“Investigations revealed that activities have been grounded at the Buhari House National Secretariat of the APC as a result of the National Chairman’s claim of the paucity of funds to run the programmes and the National Working Committee is already contemplating downsizing its workforce as some staff are being owed some months salaries and the party can no longer retain them”

He argued that the money in the coffers of political parties is public money and must be treated as so, adding that the people have the right to know the financial status or worth of these political parties and the sources of their income otherwise illicit wealth would be used to finance the parties during elections and the end result would be corruption triumphing.

“INEC should brace up on this responsibility to make political parties accountable to the people because monies in their coffers are public money. We should know how much they are worth before, during and after elections and the only way this will be possible is through the auditing of their accounts. Now how can INEC know when they have crossed the bar in the forthcoming elections when the Commission does not know how much they are worth? It’s not possible. As long as the INEC fails to audit the accounts of these parties, it gives them room for financial recklessness and that will definitely play a very prominent role in the 2023 general elections,” he said.

On a related note, Remiguse Mufor, a political analyst, blamed the electoral umpire for not asserting its authority over the financial running of the political parties. He said the politicians cash in on the flaws to not only lump ill-gotten money in the parties’ accounts but also use this money to influence election results.

“This is about five months to a general election and we are here talking about auditing and not auditing political parties’ accounts.

Is it what we should be discussing now? In fact, what we expected to hear from INEC is how much each political party is worth financially going into the 2023 general elections. APC and PDP made money during their primaries through the sales of forms. Before donations start flooding the parties, Nigerians deserve to have knowledge of what their accounts look like. In fact, this is a grey area in our politics and that is why an individual can buy off a political party and if things don’t go down well with him in the party, he moves to destroy it. INEC must work hard in this area to sustain our democracy because it’s often said, ‘who pays the piper dictates the tune.’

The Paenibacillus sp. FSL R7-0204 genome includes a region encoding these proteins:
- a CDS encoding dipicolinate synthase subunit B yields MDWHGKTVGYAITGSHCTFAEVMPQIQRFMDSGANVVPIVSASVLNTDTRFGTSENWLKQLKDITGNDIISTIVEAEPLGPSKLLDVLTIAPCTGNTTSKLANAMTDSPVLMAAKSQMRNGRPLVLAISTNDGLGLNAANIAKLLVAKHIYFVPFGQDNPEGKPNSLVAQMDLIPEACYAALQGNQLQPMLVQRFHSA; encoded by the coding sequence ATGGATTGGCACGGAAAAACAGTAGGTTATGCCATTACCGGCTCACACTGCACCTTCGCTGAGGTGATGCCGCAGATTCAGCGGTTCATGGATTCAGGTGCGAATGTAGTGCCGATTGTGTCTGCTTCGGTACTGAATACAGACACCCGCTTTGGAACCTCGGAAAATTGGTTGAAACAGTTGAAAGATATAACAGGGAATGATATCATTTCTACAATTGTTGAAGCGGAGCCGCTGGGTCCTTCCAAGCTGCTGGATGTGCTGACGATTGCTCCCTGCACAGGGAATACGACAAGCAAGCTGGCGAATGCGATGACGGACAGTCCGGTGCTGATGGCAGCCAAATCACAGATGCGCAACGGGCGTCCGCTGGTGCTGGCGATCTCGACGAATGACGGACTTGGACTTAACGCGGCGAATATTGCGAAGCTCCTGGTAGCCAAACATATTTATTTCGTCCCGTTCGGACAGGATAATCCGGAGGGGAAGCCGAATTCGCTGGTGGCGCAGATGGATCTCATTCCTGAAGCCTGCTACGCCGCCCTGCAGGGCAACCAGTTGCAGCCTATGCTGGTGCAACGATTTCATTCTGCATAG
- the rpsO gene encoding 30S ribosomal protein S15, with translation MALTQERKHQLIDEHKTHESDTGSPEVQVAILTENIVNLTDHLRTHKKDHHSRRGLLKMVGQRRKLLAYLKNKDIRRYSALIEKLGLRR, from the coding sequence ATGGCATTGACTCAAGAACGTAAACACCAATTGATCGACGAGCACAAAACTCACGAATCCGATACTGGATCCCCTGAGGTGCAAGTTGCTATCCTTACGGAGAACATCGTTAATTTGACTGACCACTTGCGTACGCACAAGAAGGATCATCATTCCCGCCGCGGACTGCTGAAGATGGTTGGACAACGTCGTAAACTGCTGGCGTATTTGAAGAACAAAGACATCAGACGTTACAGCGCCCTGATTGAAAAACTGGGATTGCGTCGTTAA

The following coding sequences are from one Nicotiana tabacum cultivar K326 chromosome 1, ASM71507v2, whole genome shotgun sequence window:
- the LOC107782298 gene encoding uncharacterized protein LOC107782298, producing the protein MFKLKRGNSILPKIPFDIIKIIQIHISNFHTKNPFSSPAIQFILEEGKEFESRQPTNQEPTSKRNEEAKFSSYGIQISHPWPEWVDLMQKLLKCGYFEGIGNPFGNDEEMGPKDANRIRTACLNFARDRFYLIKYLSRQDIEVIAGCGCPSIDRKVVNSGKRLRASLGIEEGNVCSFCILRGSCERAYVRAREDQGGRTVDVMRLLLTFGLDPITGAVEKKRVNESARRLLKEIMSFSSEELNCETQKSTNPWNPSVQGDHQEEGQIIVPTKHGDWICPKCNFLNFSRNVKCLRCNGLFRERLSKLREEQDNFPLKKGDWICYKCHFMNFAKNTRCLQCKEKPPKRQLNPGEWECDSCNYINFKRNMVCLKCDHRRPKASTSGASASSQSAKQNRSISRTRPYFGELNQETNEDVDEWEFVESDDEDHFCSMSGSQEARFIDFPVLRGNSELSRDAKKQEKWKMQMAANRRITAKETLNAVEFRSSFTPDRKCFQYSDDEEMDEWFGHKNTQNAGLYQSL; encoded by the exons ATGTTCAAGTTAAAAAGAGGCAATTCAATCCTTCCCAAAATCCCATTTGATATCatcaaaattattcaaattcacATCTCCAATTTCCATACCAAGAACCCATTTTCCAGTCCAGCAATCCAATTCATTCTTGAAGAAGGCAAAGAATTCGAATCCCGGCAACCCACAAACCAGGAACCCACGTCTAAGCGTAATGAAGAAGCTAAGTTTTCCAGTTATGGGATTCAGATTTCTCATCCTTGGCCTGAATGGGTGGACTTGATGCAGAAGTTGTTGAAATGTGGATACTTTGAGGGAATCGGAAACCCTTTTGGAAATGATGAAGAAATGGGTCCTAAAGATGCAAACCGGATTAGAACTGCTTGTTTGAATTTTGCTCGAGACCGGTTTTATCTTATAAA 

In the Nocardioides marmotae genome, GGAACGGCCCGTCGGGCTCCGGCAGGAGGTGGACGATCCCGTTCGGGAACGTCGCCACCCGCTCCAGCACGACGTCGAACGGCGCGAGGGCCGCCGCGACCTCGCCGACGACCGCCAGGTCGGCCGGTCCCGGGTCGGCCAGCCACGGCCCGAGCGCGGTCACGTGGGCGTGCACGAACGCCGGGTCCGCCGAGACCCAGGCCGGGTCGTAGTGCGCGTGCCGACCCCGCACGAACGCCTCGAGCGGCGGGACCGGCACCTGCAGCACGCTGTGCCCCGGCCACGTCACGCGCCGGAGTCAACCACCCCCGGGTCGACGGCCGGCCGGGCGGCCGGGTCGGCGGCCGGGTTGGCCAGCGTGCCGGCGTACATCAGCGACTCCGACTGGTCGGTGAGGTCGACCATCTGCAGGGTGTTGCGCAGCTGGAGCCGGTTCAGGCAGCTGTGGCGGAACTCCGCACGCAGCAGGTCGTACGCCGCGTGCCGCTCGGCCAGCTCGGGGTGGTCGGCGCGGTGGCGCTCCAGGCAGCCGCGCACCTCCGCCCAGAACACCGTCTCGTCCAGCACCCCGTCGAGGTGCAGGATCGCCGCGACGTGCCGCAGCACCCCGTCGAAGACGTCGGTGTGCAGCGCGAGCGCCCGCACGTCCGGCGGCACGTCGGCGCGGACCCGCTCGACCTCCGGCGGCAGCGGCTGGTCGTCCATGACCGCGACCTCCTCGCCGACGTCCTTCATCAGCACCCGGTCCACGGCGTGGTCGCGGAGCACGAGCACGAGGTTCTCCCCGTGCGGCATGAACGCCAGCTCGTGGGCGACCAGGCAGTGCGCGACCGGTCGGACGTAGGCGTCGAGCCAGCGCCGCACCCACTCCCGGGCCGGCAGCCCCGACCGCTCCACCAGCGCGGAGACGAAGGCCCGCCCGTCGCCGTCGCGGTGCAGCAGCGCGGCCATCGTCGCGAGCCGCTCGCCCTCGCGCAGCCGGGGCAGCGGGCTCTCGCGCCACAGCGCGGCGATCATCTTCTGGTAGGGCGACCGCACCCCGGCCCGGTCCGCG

“The failure to audit political parties’ accounts by INEC is a major setback for our democracy. We read in newspapers about the worth of political parties in the western world. This is because their electoral bodies audit their accounts and make them public. We borrowed democracy from the western world, so it is incumbent on us to borrow all good aspects without being selective.”

Gafar Abdul, an economic and social critic differed in his submission. He said even as it is a constitutional responsibility of the INEC to audit accounts of political parties, the parties have the duty to invite the Commission to do so if the Commission had been too busy with other pressing assignments and was unable to perform that function.

“I am not holding brief for INEC but the truth is that the political parties owe it a duty to invite the Commission for the auditing of their accounts knowing full well that they are very busy year-round creating innovations and finding solutions to our elections to give us credible and transparent elections. Every one of us knows that the INEC is extremely busy, so what stops the political parties from inviting them? It’s when this is done and INEC fails to carry out its duty, we can now blame them.

“On its impact on the forthcoming general elections, I will simply say it’s an open cheque for financial recklessness and vote buying spree by all the political parties, no exemption.”

Meanwhile, INEC has promised to monitor political parties’ campaigns and expenses for the 2023 general elections to ensure compliance with the laws. The INEC chairman, Mahmood Yakubu, gave the assurance at the signing of the peace accord for the peaceful campaign organised by the National Peace Committee last Thursday in Abuja.

“In line with the provisions of the Electoral Act 2022 and in our determination to play our role as a regulator, the Commission will vigorously monitor compliance.

“The Commission will also closely monitor compliance with the limits on campaign spending under the Electoral Act. There are sanctions provided by law.

“Political parties and candidates should study and familiarise themselves with the electoral legal framework to avoid any infraction of the law and the unhappy consequences that will follow any act of misdemeanor,” he warned.